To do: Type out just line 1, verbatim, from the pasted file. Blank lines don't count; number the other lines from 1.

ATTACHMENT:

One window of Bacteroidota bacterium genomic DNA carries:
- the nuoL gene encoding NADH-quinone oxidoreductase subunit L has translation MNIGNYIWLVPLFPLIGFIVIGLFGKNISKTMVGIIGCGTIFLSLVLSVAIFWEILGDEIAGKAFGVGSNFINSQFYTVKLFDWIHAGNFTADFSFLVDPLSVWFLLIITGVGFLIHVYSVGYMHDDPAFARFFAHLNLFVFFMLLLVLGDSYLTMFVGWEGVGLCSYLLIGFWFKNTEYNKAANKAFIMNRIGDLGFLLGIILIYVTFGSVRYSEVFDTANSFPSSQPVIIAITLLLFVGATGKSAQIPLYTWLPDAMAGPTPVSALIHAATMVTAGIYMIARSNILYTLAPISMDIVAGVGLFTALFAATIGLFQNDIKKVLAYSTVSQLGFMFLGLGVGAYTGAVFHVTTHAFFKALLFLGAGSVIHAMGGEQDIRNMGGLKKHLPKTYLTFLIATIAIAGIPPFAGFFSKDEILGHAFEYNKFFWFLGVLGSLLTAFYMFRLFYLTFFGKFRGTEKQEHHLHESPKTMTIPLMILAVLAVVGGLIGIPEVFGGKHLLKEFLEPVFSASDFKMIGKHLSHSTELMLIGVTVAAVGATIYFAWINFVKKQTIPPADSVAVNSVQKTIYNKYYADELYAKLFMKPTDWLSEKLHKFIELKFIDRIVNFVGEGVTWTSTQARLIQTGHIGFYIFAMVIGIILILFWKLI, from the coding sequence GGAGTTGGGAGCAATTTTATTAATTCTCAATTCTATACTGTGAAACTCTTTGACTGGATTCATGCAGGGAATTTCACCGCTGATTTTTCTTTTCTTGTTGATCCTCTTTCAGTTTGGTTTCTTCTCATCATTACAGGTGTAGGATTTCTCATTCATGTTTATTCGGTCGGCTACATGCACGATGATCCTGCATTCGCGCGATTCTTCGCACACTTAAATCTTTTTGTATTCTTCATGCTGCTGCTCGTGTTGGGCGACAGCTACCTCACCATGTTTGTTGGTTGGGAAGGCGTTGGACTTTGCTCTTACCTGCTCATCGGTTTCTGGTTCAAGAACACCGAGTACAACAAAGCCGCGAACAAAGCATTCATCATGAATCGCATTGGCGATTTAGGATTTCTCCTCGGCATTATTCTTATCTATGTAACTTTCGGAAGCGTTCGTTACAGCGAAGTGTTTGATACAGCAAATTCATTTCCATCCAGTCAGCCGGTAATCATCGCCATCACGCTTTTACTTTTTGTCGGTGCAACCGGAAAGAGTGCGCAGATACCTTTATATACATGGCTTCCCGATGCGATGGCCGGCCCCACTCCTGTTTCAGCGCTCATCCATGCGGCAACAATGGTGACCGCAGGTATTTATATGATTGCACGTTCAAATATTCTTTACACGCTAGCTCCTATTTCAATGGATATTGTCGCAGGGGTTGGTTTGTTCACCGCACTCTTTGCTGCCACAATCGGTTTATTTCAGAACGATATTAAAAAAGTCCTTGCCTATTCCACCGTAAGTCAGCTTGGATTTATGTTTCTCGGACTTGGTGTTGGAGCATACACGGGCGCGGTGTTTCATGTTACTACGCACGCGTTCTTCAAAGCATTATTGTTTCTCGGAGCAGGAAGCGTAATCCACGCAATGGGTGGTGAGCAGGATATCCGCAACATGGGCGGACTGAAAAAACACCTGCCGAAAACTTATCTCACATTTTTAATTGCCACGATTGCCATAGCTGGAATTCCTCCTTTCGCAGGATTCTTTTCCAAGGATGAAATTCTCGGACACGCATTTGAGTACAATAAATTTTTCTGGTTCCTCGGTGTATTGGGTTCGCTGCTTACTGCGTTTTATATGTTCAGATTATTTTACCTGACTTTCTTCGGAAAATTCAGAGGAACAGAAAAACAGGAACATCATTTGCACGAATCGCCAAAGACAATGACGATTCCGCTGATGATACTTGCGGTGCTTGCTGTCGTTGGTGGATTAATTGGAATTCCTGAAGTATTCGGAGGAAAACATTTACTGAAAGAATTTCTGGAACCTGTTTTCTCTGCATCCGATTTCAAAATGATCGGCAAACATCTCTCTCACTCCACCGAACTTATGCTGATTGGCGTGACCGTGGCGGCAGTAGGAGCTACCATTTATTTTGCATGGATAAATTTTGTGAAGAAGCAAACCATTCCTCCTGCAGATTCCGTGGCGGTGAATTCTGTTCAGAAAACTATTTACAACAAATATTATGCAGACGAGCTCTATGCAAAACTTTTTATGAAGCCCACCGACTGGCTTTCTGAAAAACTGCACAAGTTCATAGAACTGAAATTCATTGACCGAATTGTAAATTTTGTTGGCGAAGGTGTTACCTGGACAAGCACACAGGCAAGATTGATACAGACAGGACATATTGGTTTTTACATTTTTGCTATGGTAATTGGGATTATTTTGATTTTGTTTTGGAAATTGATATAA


One window of Bacteroidota bacterium genomic DNA carries: